- Created by: RebeccaLewis
- Created on: 12-03-19 09:59
Genre: Flashback Technique
- The past is idealised through flashbacks.
- Gar’s mind spans over 25 years.
- Gar is forced to review significant events that influenced him to the day before he does so.
- Flashbacks re-enacted on-stage, shifting between past and present.
- Gar deals with events in a selective way. He dwells on events that had a strong influence.
- Interview with Senator Doogan
- Visit of Aunt Lizzy
- Boat trip with father
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Genre: Stream of Consciousness
- Method of using past events to influence present reality
- Gar's internal monologue enables the audience to confront his private thoughts.
- Occasionally sentences are reduced to fragments.
- eg: "quote"
- Adds to the realism of the play
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- Gar releases from his disappointment by acting in an exaggerated and talkative way
- His foolery seems unreal and childish, shown by his inappropriate comments and clownish behaviour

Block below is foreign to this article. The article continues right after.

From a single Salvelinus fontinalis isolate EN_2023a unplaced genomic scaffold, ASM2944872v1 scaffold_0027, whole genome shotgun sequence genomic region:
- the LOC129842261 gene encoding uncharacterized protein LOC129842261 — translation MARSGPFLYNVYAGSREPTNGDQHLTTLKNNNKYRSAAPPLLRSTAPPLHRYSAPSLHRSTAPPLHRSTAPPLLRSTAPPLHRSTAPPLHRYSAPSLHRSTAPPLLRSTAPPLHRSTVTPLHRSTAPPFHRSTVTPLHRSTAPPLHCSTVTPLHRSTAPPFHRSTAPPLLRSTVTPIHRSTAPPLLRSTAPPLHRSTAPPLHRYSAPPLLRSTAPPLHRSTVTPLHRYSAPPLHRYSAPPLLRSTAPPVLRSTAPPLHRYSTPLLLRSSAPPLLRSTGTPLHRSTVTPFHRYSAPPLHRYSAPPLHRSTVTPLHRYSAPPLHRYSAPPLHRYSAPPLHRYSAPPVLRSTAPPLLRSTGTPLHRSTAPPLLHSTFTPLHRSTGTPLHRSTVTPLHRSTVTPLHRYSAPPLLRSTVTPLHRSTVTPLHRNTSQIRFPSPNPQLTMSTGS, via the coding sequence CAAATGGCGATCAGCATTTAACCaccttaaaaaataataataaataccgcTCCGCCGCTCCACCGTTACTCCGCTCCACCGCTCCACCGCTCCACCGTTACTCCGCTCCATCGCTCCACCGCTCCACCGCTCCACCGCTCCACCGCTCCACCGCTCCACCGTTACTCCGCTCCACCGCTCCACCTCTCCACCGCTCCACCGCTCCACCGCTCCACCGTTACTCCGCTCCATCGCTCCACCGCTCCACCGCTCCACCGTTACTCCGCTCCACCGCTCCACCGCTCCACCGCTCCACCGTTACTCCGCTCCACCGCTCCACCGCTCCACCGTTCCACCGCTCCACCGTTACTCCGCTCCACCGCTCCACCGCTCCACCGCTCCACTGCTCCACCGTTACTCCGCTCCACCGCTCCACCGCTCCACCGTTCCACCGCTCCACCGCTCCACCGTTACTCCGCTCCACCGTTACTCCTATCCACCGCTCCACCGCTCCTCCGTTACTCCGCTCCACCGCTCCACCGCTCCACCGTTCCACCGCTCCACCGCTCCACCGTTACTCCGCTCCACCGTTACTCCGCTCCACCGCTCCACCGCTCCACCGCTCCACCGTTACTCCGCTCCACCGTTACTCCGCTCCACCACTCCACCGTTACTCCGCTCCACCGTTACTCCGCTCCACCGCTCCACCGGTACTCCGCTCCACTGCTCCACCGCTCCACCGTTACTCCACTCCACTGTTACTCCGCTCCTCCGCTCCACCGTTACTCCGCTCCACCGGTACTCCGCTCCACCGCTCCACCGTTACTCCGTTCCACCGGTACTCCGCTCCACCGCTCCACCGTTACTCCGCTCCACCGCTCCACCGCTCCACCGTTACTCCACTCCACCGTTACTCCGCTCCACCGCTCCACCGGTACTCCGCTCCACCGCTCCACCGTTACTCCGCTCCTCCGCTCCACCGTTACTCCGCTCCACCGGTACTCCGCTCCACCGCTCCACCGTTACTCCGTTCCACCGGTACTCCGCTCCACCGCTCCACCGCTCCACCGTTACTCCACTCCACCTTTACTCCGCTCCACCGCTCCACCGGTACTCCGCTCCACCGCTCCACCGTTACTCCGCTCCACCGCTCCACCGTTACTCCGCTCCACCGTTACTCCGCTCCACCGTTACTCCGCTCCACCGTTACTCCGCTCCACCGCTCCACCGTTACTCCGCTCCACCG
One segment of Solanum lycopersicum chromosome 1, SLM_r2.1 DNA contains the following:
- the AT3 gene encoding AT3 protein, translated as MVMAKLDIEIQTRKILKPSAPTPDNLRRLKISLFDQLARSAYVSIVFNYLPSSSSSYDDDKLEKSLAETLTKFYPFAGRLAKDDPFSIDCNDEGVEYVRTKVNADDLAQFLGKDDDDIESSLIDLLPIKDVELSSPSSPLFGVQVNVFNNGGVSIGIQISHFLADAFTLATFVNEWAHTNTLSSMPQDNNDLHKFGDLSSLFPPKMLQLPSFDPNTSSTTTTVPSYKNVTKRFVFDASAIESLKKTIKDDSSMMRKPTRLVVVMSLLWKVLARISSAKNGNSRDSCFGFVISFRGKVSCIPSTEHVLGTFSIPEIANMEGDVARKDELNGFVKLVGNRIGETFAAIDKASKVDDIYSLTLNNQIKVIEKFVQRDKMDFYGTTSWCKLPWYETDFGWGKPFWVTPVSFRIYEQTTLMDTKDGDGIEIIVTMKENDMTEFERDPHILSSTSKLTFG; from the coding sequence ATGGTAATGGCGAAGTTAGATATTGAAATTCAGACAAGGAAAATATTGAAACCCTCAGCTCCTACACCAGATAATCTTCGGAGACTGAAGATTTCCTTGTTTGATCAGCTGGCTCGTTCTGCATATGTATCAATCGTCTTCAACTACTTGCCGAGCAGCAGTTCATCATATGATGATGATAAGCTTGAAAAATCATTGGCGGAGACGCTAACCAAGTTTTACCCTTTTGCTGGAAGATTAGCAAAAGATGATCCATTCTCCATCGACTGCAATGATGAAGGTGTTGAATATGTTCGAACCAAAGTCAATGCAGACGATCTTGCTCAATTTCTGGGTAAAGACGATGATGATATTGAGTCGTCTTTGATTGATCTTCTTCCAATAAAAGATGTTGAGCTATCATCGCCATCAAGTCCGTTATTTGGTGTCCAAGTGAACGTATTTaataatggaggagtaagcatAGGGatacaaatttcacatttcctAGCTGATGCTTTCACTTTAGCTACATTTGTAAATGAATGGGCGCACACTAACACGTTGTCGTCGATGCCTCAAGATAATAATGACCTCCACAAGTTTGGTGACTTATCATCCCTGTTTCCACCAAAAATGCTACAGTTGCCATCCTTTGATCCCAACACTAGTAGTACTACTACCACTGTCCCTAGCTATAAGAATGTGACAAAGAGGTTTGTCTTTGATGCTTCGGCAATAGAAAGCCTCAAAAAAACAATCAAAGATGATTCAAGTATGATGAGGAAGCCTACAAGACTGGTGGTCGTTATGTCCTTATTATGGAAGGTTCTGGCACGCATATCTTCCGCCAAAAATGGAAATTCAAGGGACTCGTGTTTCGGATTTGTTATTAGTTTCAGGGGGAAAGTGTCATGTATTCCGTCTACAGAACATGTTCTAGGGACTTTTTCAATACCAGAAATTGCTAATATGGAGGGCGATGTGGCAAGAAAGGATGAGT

- Gar's mood swings between anger, cheerfulness, frustration and abandon
- His foolery, which releases frustration, borders on slapstick.
- The boys embody the foolery and role-playing carried out by Private, with their loud talk and bawdy conversation about their exploits
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Genre: Public Gar and Private Gar
- The exchanges between Public and Private reveal past experiences, present feelings and future fantasies
- Not a conventional play as plot developments occurs in Gar's mind
- Physical action is secondary to the conflict and turmoil with his inner thoughts
- The conflict between the two Gars mirrors the central conflict of the play
- The conflict is centred on the emotional loyalty Gar has to his past and his desire to create an identity beyond that
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Genre: Reference to Burke's French Revolution